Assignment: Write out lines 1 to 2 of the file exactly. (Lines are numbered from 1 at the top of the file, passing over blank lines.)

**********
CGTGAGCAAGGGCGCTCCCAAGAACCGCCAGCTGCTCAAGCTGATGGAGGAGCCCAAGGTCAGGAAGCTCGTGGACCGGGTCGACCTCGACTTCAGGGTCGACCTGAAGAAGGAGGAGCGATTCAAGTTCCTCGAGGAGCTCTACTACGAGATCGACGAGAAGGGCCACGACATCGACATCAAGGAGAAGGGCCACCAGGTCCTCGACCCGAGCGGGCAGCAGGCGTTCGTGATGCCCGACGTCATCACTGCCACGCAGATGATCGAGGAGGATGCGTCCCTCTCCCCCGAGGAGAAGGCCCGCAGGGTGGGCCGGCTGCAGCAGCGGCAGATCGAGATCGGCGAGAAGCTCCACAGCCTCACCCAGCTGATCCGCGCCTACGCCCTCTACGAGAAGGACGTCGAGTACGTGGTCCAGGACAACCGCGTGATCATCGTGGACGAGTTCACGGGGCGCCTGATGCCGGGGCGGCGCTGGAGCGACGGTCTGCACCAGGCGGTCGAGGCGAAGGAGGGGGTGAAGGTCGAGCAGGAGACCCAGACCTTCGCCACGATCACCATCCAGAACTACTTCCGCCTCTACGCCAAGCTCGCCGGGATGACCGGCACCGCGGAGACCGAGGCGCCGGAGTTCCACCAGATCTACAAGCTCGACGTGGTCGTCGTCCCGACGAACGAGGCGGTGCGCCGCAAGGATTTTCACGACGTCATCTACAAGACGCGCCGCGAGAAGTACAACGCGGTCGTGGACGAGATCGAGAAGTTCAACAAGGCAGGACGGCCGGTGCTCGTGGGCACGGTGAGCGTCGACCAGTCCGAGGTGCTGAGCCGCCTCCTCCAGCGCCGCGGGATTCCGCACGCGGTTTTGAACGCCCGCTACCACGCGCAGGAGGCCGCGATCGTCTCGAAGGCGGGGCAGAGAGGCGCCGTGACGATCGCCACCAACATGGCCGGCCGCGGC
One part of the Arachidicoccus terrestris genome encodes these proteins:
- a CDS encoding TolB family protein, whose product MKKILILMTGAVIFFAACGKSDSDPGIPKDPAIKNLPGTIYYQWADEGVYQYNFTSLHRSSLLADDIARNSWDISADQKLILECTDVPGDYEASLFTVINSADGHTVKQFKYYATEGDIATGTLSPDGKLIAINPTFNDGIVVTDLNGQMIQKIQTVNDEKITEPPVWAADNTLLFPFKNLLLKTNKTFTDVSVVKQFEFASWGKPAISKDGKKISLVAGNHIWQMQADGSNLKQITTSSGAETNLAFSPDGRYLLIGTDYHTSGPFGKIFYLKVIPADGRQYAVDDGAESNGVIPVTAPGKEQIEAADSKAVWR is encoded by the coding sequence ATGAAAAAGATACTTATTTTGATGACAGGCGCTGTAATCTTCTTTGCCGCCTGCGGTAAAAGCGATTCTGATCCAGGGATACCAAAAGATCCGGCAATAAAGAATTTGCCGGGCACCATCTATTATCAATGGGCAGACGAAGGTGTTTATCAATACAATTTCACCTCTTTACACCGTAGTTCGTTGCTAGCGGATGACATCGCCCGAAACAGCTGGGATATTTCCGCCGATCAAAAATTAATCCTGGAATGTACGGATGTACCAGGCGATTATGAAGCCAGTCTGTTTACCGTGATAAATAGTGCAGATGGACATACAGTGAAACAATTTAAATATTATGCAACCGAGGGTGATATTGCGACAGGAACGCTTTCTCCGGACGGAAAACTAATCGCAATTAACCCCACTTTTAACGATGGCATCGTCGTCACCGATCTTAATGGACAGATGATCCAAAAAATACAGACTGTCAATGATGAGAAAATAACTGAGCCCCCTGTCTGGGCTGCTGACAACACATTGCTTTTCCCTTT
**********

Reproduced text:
CGTGAGCAAGGGCGCTCCCAAGAACCGCCAGCTGCTCAAGCTGATGGAGGAGCCCAAGGTCAGGAAGCTCGTGGACCGGGTCGACCTCGACTTCAGGGTCGACCTGAAGAAGGAGGAGCGATTCAAGTTCCTCGAGGAGCTCTACTACGAGATCGACGAGAAGGGCCACGACATCGACATCAAGGAGAAGGGCCACCAGGTCCTCGACCCGAGCGGGCAGCAGGCGTTCGTGATGCCCGACGTCATCACTGCCACGCAGATGATCGAGGAGGATGCGTCCCTCTCCCCCGAGGAGAAGGCCCGCAGGGTGGGCCGGCTGCAGCAGCGGCAGATCGAGATCGGCGAGAAGCTCCACAGCCTCACCCAGCTGATCCGCGCCTACGCCCTCTACGAGAAGGACGTCGAGTACGTGGTCCAGGACAACCGCGTGATCATCGTGGACGAGTTCACGGGGCGCCTGATGCCGGGGCGGCGCTGGAGCGACGGTCTGCACCAGGCGGTCGAGGCGAAGGAGGGGGTGAAGGTCGAGCAGGAGACCCAGACCTTCGCCACGATCACCATCCAGAACTACTTCCGCCTCTACGCCAAGCTCGCCGGGATGACCGGCACCGCGGAGACCGAGGCGCCGGAGTTCCACCAGATCTACAAGCTCGACGTGGTCGTCGTCCCGACGAACGAGGCGGTGCGCCGCAAGGATTTTCACGACGTCATCTACAAGACGCGCCGCGAGAAGTACAACGCGGTCGTGGACGAGATCGAGAAGTTCAACAAGGCAGGACGGCCGGTGCTCGTGGGCACGGTGAGCGTCGACCAGTCCGAGGTGCTGAGCCGCCTCCTCCAGCGCCGCGGGATTCCGCACGCGGTTTTGAACGCCCGCTACCACGCGCAGGAGGCCGCGATCGTCTCGAAGGCGGGGCAGAGAGGCGCCGTGACGATCGCCACCAACATGGCCGGCCGCGGC
One part of the Arachidicoccus terrestris genome encodes these proteins: